Creative Non-Fiction


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Apart from the Uhuru-Joho and #UhuruChallenge fuss, people like me consider the foot bridge to be a great blessing. And when I say people like me I mean the paranoid, the hysterical, the psychotic freaks, the ones suffering from agyrophobia (fear of streets or crossing the street); yep, the people who see a car rushing right into them, crashing all their bones when crossing a busy road.

So years back when I started uni, I was quite overwhelmed with the highway. I would always stand for moments and moments again before actually crossing the road. I would stand close by to the next person beside me and follow them right when they cross. If I am to die I wouldn’t die alone right? I mean, who wants to die alone? 😀 But then we do die alone so while standing next to the person, I would go their left side or right side according to which side the cars are appearing from. If the cars are coming from the right side, I would go to the left side. If we are to be knocked down, the person is to die first. It sounds so selfish nah? So I decided I should stop being selfish and take care of my paranoid self. I decided to use the underground pathway-under the bridge 😀

Now there is something about the Buxton underground bridge. It is dark and scary. It is old and smelly. And most of all, it is not the place for me to walk into. Once I was down the stairs, I would hold my bag firmly.
Phone stashed away-check
Money hidden in a paperbag, inside a zipped smaller bag, inside a smaller smaller bag-check.
Karate move-Urgh, I should have watched the karate kid more.
Walking steps-Fast, FASTER THAN FASTEST.
But then remains one problem, what if this bridge falls on my head?!

This is precisely what happens when you watch too much of final destination 🙁

Oh my God, I should have written a will. My diary should be taken by Husna, my best friend after ‘the tragic incident of underground bridge collapsing’. But who will tell my mum that I love her more than I love my phone and laptop? 🙁
Which is worse though? Bridge Collapsing or someone attacking you in this dark hole? Rape, murder or kidnap?
Oh my God, I don’t even have a daughter to share this tiny sweet paranoic love portions with ;( No no, enough is enough. Where is the highway route again? So I decided to go back to innocently stalking people crossing the road.

God heard my cry and sent me a blessing 😀 I had some lovely classmates who would always accompany me to the stage. Yeah, sometimes I would be grasping one of their hands because a car from the farthest end is approaching. They would wait until the childish me was inside a matatu before they left their ways. You know, just to ensure I don’t get kidnapped or robbed or have my intestines scattered on the highway floor after a tragic accident. So on the days one of them or more wouldn’t come to class, I would have a mini-attack.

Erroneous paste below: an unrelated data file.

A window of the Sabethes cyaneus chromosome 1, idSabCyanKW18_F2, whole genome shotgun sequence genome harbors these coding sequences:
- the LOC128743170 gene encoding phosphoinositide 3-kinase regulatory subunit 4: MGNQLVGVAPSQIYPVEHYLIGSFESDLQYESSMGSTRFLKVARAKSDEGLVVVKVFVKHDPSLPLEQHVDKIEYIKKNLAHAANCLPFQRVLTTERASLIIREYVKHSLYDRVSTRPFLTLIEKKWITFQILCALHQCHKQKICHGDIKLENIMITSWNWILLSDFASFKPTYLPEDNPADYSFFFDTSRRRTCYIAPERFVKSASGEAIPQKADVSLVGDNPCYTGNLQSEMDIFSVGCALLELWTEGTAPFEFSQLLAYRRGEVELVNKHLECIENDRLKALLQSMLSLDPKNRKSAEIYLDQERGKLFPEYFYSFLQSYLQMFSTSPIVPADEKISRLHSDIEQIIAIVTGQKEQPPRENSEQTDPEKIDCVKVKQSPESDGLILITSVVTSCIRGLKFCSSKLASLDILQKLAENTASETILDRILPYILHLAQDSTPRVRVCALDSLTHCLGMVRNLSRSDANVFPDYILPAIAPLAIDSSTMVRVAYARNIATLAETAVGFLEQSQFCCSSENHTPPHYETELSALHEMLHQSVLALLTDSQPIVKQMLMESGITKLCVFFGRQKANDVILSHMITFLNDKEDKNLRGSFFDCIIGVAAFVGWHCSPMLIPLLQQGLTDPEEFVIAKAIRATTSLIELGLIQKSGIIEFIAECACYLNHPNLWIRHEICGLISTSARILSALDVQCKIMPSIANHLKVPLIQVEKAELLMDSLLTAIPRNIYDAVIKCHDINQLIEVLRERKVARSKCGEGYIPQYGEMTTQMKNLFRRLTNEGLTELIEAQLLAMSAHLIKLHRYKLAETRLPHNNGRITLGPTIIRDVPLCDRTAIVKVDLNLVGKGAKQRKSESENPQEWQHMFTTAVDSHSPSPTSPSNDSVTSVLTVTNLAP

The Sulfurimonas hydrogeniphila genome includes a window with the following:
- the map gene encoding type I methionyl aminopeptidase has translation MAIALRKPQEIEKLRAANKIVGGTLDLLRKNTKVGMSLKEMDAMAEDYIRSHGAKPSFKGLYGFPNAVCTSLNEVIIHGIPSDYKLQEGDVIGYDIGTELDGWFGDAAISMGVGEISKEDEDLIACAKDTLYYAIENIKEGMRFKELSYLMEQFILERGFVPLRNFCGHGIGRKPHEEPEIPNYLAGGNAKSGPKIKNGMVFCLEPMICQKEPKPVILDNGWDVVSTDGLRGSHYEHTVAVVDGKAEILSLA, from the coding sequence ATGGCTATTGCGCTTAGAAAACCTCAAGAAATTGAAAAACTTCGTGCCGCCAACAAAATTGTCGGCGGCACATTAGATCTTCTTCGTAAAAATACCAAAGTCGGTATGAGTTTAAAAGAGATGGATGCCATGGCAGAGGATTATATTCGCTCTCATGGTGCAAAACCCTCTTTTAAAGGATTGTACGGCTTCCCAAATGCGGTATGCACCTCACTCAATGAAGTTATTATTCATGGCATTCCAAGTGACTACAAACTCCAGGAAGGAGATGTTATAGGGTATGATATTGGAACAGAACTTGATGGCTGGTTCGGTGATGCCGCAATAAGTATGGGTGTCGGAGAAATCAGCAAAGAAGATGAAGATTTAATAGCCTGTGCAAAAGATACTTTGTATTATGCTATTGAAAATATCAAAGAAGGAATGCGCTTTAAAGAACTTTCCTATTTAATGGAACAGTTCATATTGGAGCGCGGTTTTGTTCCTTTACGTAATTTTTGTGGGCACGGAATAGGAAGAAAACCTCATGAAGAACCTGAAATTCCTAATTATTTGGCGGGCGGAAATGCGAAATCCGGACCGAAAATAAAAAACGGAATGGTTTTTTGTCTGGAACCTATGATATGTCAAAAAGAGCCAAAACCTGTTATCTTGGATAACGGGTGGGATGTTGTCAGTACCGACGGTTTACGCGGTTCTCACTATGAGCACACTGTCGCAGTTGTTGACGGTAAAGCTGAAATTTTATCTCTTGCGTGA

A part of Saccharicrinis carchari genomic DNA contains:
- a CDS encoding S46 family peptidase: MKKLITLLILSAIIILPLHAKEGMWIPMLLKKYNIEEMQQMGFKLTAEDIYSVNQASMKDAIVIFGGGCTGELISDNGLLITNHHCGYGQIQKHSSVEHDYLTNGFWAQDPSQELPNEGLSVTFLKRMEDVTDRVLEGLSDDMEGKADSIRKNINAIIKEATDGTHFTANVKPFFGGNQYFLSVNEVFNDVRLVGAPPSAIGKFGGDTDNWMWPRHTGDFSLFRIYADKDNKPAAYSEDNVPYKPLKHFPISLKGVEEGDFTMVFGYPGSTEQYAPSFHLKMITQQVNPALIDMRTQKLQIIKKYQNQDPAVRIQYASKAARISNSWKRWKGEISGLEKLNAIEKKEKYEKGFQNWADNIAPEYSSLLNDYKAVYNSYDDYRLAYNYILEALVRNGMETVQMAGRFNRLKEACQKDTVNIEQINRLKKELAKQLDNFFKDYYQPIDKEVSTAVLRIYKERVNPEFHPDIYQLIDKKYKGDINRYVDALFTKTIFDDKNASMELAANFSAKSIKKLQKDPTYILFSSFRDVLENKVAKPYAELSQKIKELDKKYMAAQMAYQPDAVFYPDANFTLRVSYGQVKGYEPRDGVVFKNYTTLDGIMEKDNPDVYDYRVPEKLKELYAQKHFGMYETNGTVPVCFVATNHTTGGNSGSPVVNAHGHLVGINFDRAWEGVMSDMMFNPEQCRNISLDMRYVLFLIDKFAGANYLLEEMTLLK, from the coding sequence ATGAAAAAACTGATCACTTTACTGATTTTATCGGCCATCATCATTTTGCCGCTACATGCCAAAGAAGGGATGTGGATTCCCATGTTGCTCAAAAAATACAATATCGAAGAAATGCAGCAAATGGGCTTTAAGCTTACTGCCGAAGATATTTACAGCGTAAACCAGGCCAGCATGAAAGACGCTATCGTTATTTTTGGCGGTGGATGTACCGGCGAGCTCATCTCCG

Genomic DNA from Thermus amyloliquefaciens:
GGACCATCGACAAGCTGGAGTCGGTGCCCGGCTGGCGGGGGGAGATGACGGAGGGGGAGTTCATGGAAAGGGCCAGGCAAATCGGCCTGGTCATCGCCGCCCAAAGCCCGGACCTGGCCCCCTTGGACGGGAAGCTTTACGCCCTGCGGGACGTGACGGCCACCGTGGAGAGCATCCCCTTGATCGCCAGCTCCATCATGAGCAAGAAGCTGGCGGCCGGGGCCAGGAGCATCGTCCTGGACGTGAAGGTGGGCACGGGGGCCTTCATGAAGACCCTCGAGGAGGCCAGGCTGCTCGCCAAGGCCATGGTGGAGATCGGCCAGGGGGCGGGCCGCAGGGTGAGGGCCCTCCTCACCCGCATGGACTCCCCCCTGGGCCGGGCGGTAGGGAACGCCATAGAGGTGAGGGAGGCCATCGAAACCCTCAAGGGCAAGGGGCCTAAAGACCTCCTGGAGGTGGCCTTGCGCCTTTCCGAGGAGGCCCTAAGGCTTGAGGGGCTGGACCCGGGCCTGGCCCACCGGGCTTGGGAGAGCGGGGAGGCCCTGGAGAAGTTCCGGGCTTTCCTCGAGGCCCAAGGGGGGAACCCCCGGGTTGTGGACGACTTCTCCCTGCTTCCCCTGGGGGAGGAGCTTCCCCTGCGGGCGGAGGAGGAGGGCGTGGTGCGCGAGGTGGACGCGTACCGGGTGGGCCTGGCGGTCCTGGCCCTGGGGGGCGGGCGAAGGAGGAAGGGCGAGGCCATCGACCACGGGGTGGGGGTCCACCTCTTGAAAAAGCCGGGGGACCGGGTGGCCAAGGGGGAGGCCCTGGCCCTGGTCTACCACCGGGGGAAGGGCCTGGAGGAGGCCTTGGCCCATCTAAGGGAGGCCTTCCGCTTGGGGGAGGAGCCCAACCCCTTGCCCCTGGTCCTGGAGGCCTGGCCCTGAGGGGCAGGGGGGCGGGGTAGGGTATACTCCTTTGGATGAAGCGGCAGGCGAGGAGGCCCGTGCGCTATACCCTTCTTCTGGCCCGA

“Where are youuu? Why haven’t you come to class?!” *weeping emoji*
“Ah siji leo, mwalimu aboesha (I am not coming today, the teacher is boring)
*Weeping emoji, weeeeeeping emoji* “I am going home alone today” *weeping emoji again*
“You will be okay” *laughing emoji*
*weeping emoji is even tired of crying*

Then comes a bully or more bullies, “You going home alone today 😀 ” But then some bullies are friendly bullies, so they’d escort me and wait until I am gone. No wonder one of my friends told me I was always walking around with bodyguards 😀

Right now when I think of those moments and now with the foot bridge up I’m like, “If this highway was to be speak, it would be proud of how terrified I was of it.” Not to mention that one night I almost got knocked down for real and in my pursuit to evade the car, one of my legs ended up in one of those uncovered holes. Don’t even ask me how I got home that day 😀

May the credit for whoever built the bridge reach them because one of my 2017 goals (ameen) is to walk on that bridge, take a perfect selfie and caption it like, “Well well well, guess who survived the highway 😀 Oh! and the underground too!” 😀 😉

Photo Courtesy: I have no idea who has the brains to do this 😂

After the surprise release of results and the shock that followed, Matiang’i still remains to be the man of the hour; the man of 2016. Whether we like him or not, we can’t deny that he is irresistible! You just can’t help but adore the man. From when he entered office, we have seen MAJOR changes never seen in Kenyan history.

He declared it forbidden for schools to hold any events during the third term, he denied candidates to enter the exam room with any watches, pencil pouch or even a mathematical set. All stationary was to be in transparent paper bag. He ensured that during the examinations no students were around and teachers except the head and the deputy. He literally did the rounds himself to some schools during the examinations to ensure no irregularities. He had both the KCPE and KCSE results released before the completion of a month after the seating. And why I say this man will remain of the hour is his enigmatic style of doing things. On 29th we suddenly had breaking news just out of the blue for the release of KCSE results. For the past few days before that, I could hear candidates create panic attacks amongst themselves with the false alarm always, “I hear the results will be released today!” As much as the exams were practically ‘made familiar’ with almost all questions coming from the ‘made familar series books’, candidates were barely eating, barely sleeping, moving into their grandma’s homes so as not to be asked their index numbers 😀 He kept Kenyans on suspense and hands on their hearts always. It’s like he wants to play this hide and seek game yet wanting to prove that THIS IS HIS GAME!